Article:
To reach his new customers, Malone will have to win the support of these local players, who may not want to cede turf to a foreign interloper. Petrella predicts Liberty will buy up the smaller operators whose connections he covets. That's the only way he can justify spending the estimated $3 billion needed to upgrade the network he's acquiring from Deutsche Telekom, which never managed to make money on cable. "Malone will suffer his first defeat here," warns Heinz-Peter Labonte, founder of PEPCom, a company based in Bingen, near Frankfurt, that is buying up smaller cable operators in Germany.

That prediction may be too dire. But Malone's move is already stirring opposition from established interests. The Association of Private Broadcasting & Telecommunications, which represents established German players such as Kirch Group, the film distributor and pay-TV operator, has called for regulators to keep a close eye on Liberty Media. One of its demands is that viewers on Malone's cable network be allowed to choose from competing set-top decoders. "Nobody should be shut out," says Thorsten Grothe, deputy director of the broadcasters' group. Regulators are already making sympathetic noises.

TOUGH FIGHT. The broadcasters also worry that they are trading one obnoxious monopoly for another. Malone is known for driving a hard bargain, and they wonder what kind of tolls he may demand once he owns the infrastructure. Moreover, they fear he'll give favorable treatment to his own media holdings, which include a 21% stake in USA Networks (USAI).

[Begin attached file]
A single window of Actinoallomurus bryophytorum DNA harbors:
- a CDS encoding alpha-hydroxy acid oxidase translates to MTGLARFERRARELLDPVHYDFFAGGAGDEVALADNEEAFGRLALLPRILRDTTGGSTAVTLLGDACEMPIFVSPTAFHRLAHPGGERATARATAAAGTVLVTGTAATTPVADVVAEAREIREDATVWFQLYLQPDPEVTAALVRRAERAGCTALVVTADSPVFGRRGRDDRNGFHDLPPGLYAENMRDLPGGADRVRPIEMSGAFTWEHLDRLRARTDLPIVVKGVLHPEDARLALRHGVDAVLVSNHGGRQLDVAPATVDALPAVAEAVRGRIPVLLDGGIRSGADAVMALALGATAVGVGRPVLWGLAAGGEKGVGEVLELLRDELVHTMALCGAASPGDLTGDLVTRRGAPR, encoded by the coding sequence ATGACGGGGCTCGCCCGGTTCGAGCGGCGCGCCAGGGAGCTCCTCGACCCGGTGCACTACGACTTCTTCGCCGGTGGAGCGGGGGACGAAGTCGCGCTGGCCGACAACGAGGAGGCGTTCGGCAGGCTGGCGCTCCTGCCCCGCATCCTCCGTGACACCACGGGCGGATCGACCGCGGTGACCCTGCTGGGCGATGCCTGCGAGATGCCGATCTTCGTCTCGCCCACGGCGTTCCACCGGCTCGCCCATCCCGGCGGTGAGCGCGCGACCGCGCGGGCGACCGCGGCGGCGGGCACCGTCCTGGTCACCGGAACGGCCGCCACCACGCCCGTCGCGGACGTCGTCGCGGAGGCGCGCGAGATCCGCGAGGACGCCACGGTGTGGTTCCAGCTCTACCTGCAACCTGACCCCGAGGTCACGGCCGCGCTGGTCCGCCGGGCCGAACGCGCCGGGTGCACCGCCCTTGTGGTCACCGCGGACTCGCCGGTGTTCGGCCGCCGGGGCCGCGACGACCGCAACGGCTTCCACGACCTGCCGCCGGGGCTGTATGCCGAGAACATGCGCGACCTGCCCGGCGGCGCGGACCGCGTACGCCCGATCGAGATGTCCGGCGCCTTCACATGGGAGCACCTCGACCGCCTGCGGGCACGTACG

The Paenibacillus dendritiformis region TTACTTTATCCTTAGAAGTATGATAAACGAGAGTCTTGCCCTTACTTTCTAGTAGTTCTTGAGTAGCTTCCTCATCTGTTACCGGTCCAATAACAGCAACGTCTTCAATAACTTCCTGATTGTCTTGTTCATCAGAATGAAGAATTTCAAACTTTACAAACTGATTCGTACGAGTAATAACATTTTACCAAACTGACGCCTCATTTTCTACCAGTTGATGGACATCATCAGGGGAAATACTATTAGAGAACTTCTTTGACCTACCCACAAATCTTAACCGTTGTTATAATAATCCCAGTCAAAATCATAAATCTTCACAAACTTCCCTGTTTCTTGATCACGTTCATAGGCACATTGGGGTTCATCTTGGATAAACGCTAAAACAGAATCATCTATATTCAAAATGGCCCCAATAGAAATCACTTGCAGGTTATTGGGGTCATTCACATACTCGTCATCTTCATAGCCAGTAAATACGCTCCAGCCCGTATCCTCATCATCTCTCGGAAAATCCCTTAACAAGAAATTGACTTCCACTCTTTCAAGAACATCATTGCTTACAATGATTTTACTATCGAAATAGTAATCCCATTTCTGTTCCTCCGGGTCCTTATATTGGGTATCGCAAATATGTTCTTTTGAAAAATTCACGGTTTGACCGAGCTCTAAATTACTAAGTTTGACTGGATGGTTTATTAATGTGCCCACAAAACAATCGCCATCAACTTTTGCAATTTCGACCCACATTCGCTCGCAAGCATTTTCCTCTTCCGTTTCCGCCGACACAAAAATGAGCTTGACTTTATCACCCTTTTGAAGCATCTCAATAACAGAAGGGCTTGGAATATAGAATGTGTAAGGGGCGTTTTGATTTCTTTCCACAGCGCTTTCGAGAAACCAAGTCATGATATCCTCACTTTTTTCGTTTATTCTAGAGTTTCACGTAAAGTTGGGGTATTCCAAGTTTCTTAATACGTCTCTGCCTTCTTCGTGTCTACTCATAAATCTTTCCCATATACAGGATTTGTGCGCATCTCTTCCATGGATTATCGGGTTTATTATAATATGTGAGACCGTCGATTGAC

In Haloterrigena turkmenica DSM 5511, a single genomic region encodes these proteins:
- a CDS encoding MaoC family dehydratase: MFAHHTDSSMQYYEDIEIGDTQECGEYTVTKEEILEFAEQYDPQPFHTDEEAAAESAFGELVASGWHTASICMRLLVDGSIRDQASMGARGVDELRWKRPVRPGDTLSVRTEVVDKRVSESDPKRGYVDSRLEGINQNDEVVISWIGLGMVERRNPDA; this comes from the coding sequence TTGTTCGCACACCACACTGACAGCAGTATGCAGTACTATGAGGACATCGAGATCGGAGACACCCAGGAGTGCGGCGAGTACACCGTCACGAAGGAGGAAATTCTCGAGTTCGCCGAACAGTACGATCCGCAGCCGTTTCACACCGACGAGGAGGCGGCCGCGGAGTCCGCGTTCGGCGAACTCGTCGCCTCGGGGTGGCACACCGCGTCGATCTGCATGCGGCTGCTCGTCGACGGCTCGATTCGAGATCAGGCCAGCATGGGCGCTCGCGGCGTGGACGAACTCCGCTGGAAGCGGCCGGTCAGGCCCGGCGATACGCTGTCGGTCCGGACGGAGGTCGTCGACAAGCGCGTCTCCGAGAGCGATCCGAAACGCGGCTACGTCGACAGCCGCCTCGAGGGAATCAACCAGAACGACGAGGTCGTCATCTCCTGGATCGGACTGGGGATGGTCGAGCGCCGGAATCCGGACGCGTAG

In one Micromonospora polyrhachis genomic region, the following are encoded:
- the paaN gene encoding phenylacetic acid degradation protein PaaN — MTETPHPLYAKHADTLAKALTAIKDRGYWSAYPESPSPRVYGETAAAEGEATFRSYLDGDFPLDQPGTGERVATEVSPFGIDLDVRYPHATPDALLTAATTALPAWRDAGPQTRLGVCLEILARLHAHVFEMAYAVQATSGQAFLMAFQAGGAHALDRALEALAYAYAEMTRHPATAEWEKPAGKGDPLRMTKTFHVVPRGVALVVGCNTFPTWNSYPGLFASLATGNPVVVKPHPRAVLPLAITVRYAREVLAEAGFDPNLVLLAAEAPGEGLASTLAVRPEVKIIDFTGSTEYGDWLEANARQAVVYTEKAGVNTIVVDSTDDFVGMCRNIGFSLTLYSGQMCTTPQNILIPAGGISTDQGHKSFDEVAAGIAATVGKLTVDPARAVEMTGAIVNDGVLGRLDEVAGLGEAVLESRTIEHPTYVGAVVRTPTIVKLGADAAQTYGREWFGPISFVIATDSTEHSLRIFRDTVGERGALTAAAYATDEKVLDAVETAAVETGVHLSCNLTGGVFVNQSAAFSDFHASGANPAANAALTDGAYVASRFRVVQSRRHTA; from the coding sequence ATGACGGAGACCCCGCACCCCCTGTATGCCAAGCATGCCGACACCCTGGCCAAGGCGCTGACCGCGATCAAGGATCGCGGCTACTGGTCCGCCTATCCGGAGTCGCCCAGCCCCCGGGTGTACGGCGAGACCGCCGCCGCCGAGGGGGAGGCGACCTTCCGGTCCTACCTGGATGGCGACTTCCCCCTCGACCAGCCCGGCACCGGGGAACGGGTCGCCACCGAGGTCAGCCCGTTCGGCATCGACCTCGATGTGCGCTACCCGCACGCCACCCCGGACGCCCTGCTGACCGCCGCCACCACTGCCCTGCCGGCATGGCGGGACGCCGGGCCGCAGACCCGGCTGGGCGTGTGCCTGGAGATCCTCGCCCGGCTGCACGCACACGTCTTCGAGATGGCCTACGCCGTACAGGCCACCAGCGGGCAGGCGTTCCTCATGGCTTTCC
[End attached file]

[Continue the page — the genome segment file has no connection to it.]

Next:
Malone is doing little to assuage the broadcasters' fears. Sources close to the deal say Malone's primary aim is to secure distribution for his company's content. But he's a shrewd political player and likely to make sure there is a fair amount of local content.

Assuming Malone can battle his way through all these obstacles, he'll then face the toughest challenge of all: German couch potatoes. With access to more than 30 free channels on basic cable, including two all-sports channels and movie channels such as ProSieben, German viewers are notoriously reluctant to pay for extra services. Just ask Leo Kirch, who has been struggling for five years to make money with digital pay TV and is still years from breaking even.

No one should underestimate Malone's drive or business savvy. And he seems to recognize the hazards. He initially plans a relatively modest investment of about $400 million a year to upgrade the existing system so it can handle more channels and interactive services. But that's still big money. And Malone will need all his smarts if he wants to see it again. By Jack Ewing in Frankfurt, with Tom Lowry in New York, Ronald Grover in Los Angeles, and Carol Matlack in Paris